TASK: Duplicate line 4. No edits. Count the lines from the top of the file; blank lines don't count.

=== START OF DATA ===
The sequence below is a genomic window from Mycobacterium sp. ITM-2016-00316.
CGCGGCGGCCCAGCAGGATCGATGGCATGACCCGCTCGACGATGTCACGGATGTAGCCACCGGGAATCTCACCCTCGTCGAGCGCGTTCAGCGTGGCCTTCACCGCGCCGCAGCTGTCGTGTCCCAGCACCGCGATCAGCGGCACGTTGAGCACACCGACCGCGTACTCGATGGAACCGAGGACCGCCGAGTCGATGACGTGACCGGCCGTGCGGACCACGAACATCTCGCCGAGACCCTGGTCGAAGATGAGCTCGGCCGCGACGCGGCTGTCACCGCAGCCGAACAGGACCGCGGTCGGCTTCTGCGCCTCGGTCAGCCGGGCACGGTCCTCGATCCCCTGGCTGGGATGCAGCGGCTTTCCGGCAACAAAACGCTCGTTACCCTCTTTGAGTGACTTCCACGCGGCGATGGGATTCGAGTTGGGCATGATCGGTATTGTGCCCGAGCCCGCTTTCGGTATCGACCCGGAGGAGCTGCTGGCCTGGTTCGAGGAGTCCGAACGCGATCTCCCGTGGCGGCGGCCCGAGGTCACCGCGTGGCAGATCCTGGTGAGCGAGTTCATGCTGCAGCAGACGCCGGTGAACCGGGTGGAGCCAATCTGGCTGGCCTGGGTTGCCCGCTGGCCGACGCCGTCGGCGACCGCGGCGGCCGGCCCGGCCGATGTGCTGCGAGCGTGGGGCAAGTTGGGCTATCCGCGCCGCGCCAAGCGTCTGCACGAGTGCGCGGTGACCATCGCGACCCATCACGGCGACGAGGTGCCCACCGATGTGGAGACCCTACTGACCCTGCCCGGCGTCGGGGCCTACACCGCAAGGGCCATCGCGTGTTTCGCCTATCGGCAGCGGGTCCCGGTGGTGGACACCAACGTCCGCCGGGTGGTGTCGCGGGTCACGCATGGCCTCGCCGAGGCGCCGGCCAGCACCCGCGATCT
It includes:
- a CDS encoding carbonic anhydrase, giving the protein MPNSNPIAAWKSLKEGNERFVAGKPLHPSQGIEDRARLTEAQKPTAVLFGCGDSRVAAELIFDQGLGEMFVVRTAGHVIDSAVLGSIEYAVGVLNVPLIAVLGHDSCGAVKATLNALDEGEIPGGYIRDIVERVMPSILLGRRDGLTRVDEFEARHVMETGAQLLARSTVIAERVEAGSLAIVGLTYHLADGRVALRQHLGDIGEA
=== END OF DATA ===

- a CDS encoding carbonic anhydrase, giving the protein MPNSNPIAAWKSLKEGNERFVAGKPLHPSQGIEDRARLTEAQKPTAVLFGCGDSRVAAELIFDQGLGEMFVVRTAGHVIDSAVLGSIEYAVGVLNVPLIAVLGHDSCGAVKATLNALDEGEIPGGYIRDIVERVMPSILLGRRDGLTRVDEFEARHVMETGAQLLARSTVIAERVEAGSLAIVGLTYHLADGRVALRQHLGDIGEA